Late last week, I sat in on an keynote lecture with director Ondi Timoner, the only filmmaker to have won the Sundance Grand Jury Award twice. Timoner shared her experiences as an emerging, and now successful, filmaker. She stressed that social media has become game changer: "it's no longer good enough to produce a really good film. If there isn't a team supporting it online, it doesn't really matter". I immediately thought about the barrage of tweets I saw regarding Fire in the Blood, a critical favourite at this year's Sundance Film Festival. Some further digging revealed how Sundance Institute is using social media to better connecct with audiences, and is encouraging the use of  social media to democratize film submissions.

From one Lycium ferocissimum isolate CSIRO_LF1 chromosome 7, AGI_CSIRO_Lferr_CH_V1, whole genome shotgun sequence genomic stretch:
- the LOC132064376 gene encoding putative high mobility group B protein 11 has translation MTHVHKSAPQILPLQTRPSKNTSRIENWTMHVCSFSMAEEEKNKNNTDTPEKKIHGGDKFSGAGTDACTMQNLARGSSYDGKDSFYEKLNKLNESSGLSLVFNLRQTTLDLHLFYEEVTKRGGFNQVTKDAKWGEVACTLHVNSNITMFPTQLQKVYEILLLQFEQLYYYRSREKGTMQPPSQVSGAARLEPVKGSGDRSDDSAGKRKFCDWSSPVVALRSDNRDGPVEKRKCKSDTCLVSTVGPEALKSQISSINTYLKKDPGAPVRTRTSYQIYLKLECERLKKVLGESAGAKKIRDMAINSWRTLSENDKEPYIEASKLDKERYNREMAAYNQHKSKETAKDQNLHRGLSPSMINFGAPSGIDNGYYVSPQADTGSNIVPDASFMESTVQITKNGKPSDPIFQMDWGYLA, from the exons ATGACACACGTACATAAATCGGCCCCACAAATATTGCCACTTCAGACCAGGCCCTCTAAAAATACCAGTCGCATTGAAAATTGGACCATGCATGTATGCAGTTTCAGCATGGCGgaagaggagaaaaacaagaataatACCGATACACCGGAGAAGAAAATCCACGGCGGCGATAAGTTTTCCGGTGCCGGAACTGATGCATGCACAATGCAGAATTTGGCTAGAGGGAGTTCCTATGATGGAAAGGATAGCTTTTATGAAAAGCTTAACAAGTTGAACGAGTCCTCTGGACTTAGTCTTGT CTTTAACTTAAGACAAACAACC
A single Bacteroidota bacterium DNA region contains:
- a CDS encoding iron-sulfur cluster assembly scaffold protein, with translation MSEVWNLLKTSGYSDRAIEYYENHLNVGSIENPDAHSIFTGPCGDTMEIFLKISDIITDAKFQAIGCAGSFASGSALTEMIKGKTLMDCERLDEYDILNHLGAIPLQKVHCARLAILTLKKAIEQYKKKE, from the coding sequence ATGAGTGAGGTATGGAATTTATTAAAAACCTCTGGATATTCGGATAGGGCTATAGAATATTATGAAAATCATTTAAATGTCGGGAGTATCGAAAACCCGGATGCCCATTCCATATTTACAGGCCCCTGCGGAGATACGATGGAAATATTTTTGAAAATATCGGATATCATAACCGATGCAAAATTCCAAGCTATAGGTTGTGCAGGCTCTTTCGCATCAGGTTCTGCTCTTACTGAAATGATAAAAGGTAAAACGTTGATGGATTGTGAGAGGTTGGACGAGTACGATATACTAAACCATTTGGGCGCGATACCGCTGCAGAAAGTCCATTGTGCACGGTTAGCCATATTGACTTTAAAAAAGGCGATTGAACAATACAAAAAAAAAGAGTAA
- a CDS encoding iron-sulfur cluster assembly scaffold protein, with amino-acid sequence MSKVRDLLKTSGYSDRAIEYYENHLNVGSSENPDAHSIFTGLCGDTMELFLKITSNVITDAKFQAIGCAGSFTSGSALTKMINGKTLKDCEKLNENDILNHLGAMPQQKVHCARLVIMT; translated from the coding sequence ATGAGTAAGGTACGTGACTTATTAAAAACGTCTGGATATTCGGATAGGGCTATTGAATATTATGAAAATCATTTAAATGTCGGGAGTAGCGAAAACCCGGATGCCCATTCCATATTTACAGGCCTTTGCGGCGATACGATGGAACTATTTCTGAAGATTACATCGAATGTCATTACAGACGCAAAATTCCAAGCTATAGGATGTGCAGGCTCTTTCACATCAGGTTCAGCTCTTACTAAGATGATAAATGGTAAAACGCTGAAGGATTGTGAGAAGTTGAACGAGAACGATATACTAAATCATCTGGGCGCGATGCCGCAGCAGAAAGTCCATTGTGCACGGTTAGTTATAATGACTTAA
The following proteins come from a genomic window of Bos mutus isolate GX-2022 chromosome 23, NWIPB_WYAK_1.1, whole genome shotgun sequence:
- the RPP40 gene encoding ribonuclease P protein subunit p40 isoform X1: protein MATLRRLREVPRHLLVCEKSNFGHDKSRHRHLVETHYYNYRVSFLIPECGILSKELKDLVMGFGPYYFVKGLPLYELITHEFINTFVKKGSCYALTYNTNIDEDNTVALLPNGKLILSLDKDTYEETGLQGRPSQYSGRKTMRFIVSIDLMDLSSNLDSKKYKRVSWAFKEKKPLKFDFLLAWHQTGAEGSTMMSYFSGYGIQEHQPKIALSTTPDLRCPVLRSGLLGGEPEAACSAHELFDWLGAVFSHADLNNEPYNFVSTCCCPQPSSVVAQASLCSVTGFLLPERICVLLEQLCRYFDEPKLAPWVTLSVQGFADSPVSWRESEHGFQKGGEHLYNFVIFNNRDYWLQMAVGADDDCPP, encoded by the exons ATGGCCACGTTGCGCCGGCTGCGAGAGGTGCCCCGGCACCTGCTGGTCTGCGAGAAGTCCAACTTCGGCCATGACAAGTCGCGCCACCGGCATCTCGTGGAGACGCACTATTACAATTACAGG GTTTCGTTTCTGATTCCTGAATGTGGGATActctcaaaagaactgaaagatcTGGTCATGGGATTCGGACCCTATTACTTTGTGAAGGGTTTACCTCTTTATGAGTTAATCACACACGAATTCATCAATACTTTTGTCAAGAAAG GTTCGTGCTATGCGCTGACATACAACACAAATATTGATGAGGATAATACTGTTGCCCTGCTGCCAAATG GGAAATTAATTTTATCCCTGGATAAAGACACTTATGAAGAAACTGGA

We're working heavily with social media to bring the festival to people who can't be here... - Sundance Film Festival

That technology and the Internet has changed how interact with each other was a theme in Timoner's film "We Live in Public" but it has also changed how she herself engages with moving images. Rather than continue to focus on long format documentaries, she's embraced a changing landscape and is currently working on web-ready content, concentrating on a 5 or 10minute introduction of stories. The current emphasis is on innovators and entrepreneurs – many of who are responsible for shaking up how we use the internet. To get a learn more about some of the brightest minds in tech, take a look at Total Disruption.